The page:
Now, not everyone will have a handsome actor in their family (peers down nose) but Han and I do and if you do too (secret handshake) then pop along to their film set. Try and do this once you’ve had several beers and half a dozen mulled wines: it’ll add to the confusion of arriving in a parallel medieval world where people in North Face are avidly watching your cousin Tom slice n dice baddies. Happily, Tom’s captivating and kind girlfriend was there and she’s well-versed in set etiquette (setiquette?) so ignored our refusal of hand-warmers, heated insoles and penguin jackets. She also knows her stuff when it comes to on-set buffets so she proved an excellent tour guide. Listen to your onset sage and try and hold back on nudging everyone and whispering ‘that’s my cousin’.
Defrost in town later when you pop for a ‘quick drink’. Get massively lost when you keep ending up at the Christmas tree which is where your heart is, but not the people you’re meant to be meeting…
Accidently stay out til 4am.
Wake with a hangover, but it doesn’t matter because YOU ARE KID-FREE. You can have a bath without an Igglepiggle bath toy giving you the eye and then crawl back in to bed. Crawl back out in raging hunger. Head to Café Lounge and order three breakfasts. More if you’ve got the koruna.
Belch out some room for more food as you stroll to the farmers’ market for cake, fried fish and mulled wine.
The next recommendation is hard to orchestrate but with high output: if possible, get the shits and make a dash for a scuzzy metro toilet run by a Czech grouch. Han managed to get locked in her cubicle and thoroughly recommends perching on the loo while listening to her sister gripe next door. Aim for the stars, people.
Go back and sleep. You can do that because your kids are at the in-laws.
ANOTHER COUSIN HAS ARRIVED! Wake up! Go out for supper en masse and admire their lovely faces and feel content.
Take a night-time walk across Charles Bridge and sip ginger tea as you feel superior to all the drunken stags. Because you are cool and edgy, search out a bar you’ve had recommended. It’s a bit swanky so schlep next door to the tiny hole in the wall serving becherovka and hot dogs.
Meander more. Drink more. Play a board game (it’s the best: I’ve asked for it for Christmas). Realise it’s 4am again. Bugger.
Balk in horror at the realisation that you’ve got to get to the airport on a Sunday on four hours’ sleep from a place you don’t know the address of. Recruit your progressive cousin to book you an Uber. Modern!
Rejoice in being at the airport dead early so you can read your book and hunt down Jill for a nap. Spend conscious part of flight glowing in the memory of Prague’s magic and doing happy mulled wine burps.
Happy birthday, Alex, you crazy-haired, stubborn, hilarious and happy little boy.
We celebrated your birthday with granny Rose and grumpa Ben. Your birthday falls on my favourite weekend of the year (bar bonfire night): Norfolk Heritage Weekend! All the museums are open and free! Nooks and crannies round the county are thrown open to all!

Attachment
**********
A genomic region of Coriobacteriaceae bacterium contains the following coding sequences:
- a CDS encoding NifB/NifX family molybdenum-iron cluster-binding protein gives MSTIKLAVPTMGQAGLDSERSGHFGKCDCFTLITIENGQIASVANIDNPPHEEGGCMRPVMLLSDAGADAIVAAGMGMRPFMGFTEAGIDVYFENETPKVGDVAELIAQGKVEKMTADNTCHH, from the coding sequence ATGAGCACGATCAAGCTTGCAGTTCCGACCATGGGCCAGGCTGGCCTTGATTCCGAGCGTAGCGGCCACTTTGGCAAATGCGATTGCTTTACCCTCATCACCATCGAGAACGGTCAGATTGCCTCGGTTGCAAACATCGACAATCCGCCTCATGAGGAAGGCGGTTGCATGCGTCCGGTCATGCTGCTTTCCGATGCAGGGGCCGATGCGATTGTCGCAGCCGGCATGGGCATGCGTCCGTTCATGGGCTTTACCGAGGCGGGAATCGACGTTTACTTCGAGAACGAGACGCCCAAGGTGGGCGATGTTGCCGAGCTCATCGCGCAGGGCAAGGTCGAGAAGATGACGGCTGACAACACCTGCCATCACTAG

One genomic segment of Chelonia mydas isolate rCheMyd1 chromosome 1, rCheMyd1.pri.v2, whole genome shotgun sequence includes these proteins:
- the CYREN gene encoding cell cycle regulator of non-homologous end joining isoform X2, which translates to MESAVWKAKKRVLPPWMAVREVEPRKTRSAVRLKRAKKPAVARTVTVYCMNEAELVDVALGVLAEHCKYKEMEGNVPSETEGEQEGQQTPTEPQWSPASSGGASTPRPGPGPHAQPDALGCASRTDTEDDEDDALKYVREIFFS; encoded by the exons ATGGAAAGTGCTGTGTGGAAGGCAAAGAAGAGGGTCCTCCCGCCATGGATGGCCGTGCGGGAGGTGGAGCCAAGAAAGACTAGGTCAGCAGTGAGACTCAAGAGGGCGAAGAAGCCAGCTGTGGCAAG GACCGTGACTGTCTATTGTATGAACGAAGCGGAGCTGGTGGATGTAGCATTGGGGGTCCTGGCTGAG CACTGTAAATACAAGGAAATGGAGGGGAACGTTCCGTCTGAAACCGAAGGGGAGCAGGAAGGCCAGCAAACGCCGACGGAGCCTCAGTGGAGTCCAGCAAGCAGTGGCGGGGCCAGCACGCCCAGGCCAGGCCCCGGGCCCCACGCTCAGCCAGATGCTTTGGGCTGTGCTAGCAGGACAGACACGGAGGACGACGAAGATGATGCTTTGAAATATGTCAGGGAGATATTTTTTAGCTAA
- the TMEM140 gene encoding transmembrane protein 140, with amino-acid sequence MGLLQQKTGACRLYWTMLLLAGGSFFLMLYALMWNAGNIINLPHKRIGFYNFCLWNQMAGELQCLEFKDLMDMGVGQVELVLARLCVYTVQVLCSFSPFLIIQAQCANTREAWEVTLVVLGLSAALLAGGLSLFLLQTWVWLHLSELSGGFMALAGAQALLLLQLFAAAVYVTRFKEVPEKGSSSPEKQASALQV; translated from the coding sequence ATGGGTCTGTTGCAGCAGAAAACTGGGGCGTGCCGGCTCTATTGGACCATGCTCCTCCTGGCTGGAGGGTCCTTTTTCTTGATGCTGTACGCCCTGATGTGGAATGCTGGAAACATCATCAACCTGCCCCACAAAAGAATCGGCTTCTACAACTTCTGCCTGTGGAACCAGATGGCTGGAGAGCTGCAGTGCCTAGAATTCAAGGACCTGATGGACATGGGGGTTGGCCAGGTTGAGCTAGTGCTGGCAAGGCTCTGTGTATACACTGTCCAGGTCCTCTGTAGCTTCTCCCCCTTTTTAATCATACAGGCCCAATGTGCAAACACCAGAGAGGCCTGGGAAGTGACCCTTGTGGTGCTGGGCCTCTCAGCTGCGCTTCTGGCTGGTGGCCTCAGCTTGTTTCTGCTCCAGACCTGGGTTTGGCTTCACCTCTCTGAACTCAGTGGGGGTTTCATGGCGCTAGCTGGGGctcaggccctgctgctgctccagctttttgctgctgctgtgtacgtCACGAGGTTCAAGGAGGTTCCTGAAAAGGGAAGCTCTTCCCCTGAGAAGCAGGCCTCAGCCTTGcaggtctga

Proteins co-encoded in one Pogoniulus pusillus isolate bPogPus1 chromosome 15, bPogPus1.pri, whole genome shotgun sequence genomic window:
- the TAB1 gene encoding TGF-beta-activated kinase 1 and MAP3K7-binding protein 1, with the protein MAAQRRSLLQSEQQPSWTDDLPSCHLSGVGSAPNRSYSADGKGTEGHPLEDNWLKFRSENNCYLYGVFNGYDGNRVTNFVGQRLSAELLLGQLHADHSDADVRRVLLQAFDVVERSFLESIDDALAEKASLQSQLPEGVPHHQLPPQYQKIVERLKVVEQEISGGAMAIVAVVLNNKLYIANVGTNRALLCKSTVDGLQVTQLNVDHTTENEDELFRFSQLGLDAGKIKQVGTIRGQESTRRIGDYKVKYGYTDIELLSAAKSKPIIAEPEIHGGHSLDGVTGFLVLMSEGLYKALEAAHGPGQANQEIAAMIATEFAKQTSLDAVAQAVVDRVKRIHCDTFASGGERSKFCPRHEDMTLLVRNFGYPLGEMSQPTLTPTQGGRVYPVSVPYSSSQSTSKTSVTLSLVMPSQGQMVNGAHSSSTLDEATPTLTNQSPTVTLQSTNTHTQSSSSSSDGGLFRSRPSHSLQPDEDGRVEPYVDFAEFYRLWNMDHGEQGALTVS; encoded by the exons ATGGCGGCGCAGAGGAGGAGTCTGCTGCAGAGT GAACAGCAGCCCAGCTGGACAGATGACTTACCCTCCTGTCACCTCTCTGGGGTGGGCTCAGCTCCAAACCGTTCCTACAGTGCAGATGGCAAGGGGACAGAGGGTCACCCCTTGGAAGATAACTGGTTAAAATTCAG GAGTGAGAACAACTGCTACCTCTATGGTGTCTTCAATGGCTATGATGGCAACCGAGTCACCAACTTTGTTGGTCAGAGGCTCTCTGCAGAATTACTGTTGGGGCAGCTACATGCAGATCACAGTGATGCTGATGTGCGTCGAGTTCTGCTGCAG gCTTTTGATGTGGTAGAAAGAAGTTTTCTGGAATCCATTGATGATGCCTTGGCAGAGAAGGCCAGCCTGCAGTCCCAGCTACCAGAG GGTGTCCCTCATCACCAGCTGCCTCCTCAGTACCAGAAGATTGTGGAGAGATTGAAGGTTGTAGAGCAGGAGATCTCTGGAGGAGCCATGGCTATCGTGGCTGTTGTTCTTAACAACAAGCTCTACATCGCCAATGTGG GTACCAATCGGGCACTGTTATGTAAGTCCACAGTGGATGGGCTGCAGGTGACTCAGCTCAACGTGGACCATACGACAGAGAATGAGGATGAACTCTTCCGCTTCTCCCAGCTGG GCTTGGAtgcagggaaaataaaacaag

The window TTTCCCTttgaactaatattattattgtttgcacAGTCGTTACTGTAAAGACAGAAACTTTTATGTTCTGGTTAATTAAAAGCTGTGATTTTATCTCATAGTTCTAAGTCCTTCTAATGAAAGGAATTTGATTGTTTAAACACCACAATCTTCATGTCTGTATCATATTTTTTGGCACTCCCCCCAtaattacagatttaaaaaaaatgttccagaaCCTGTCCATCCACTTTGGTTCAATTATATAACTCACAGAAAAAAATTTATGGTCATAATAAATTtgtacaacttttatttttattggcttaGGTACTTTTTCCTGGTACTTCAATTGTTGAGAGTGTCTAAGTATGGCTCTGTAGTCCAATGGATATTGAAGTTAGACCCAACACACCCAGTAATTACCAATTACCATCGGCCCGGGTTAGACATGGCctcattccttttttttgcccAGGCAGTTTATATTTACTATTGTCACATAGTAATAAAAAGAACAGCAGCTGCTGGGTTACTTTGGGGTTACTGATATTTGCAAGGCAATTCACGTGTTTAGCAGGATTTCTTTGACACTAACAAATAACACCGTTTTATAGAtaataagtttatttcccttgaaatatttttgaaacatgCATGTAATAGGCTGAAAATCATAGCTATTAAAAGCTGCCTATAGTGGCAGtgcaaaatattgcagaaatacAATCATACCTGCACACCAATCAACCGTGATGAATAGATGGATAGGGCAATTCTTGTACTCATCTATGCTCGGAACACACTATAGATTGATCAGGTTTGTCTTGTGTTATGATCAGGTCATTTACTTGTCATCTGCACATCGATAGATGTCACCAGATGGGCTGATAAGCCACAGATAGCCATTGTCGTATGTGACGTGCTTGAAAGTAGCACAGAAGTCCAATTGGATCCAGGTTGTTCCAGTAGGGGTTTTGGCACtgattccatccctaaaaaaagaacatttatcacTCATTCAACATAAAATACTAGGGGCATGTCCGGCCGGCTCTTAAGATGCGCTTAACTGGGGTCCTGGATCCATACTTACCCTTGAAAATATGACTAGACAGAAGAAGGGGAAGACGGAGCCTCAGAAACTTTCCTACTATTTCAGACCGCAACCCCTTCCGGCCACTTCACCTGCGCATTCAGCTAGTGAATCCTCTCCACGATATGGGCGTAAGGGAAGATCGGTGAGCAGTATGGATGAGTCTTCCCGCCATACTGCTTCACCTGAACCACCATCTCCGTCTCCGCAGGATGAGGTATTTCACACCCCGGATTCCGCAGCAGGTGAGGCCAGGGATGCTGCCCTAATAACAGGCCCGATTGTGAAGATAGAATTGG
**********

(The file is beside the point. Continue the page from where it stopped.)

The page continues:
We did Yarmouth. Dodging rabid dogs and psycho seagulls, we clocked up the Tolhouse prison (‘mummy, what are gallows?’) and Fisherman’s Hospital and Museum on the Broads.
It rained. You slept under my museum-issue poncho.
The next day, we had Peppa Pig cake and went to Wymondham for a vintage car fair.
We had a picnic at the abbey and you romped around, tumbled about and clambered over gravestones and I thought I hope two gorgeous boys get hiccups on my grave when I’m six feet under. How lovely.
We all had a super day and you were well chuffed with your pirate ship present that William commandeered. Thanks for sharing your presents, dribble and cake with us all today. You are utterly adorable.
We are going on a cruise! Heaven help us! My in-laws are taking us and my nephew and I have a few anxious rumblings: what if I’m too rowdy for formal evenings? What if I get stuck next to an American at the buffet breakfast? What if I get judged for ordering a Rum Punch at 10AM?
Here’s a pic of us as I write this:
Andrew’s laughing because William is telling him that he’s going to put his armbands on and jump overboard. Ha de ha. Also, note the pre-strike arm raise. Brotherly love.
Anyway, got to go as feeling carsick and need to double check I packed the passports and enough sequined outfits. Wish me luck!
EDIT: cruise went well. No men/child overboard. Success.
I read a lot of Austen and Brontes when I was young and precocious so I had high expectations of love. I also had no experience of long term relationships and a one way ticket to New Zealand so meeting The One seemed unlikely.
And yet I did.
Picture the fairy tale: post-work drinks a few months pre-smoking ban. I was out with a friend (see Intuition post) and we were looking for a seat in the sun. We found one with a charming chap and his surly looking mate. Guess which one I married two years later? Yup, I made it my life’s work to get that miserable bugger to cheer up.
We courted and gad about until I went off travelling. He flew out to join me and we walked up glaciers, abseiled down caves and swam in lakes until he flew home and left me moping.
A few years and a ticket home later, we were in our cagoules eating satsumas on Hadrian’s Wall when we decided we were going to get married.
And so we did. We married at my parents’ house and barn danced the night away under the musty canopy of the village marquee. My dress was from a charity shop and the food was from the kebab house and the beer was Master Brew and plentiful. It was ace.
Seven years and two kids later and we are alright and I’m alright with alright because any more than that seems to lead to lonely wandering on moors or being rescued from burning beds and such like so here’s to ticking along nicely. Happy anniversary, hotpants.